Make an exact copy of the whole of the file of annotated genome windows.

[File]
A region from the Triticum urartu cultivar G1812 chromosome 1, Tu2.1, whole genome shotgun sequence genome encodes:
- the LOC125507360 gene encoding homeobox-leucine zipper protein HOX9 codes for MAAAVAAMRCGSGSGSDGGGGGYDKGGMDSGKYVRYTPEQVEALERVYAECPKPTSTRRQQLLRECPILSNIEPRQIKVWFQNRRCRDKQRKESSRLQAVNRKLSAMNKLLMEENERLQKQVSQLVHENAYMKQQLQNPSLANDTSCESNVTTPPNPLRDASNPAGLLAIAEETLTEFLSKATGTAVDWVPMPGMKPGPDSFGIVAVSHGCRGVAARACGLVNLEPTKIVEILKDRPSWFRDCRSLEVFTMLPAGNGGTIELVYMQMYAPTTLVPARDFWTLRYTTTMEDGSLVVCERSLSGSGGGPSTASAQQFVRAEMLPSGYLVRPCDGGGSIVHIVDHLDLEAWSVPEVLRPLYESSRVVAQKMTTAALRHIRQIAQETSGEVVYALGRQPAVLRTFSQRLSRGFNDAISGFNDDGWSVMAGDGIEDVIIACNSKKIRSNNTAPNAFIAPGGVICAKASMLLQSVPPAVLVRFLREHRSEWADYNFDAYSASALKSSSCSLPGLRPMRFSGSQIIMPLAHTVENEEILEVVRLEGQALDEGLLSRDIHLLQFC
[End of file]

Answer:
A region from the Triticum urartu cultivar G1812 chromosome 1, Tu2.1, whole genome shotgun sequence genome encodes:
- the LOC125507360 gene encoding homeobox-leucine zipper protein HOX9 codes for MAAAVAAMRCGSGSGSDGGGGGYDKGGMDSGKYVRYTPEQVEALERVYAECPKPTSTRRQQLLRECPILSNIEPRQIKVWFQNRRCRDKQRKESSRLQAVNRKLSAMNKLLMEENERLQKQVSQLVHENAYMKQQLQNPSLANDTSCESNVTTPPNPLRDASNPAGLLAIAEETLTEFLSKATGTAVDWVPMPGMKPGPDSFGIVAVSHGCRGVAARACGLVNLEPTKIVEILKDRPSWFRDCRSLEVFTMLPAGNGGTIELVYMQMYAPTTLVPARDFWTLRYTTTMEDGSLVVCERSLSGSGGGPSTASAQQFVRAEMLPSGYLVRPCDGGGSIVHIVDHLDLEAWSVPEVLRPLYESSRVVAQKMTTAALRHIRQIAQETSGEVVYALGRQPAVLRTFSQRLSRGFNDAISGFNDDGWSVMAGDGIEDVIIACNSKKIRSNNTAPNAFIAPGGVICAKASMLLQSVPPAVLVRFLREHRSEWADYNFDAYSASALKSSSCSLPGLRPMRFSGSQIIMPLAHTVENEEILEVVRLEGQALDEGLLSRDIHLLQFC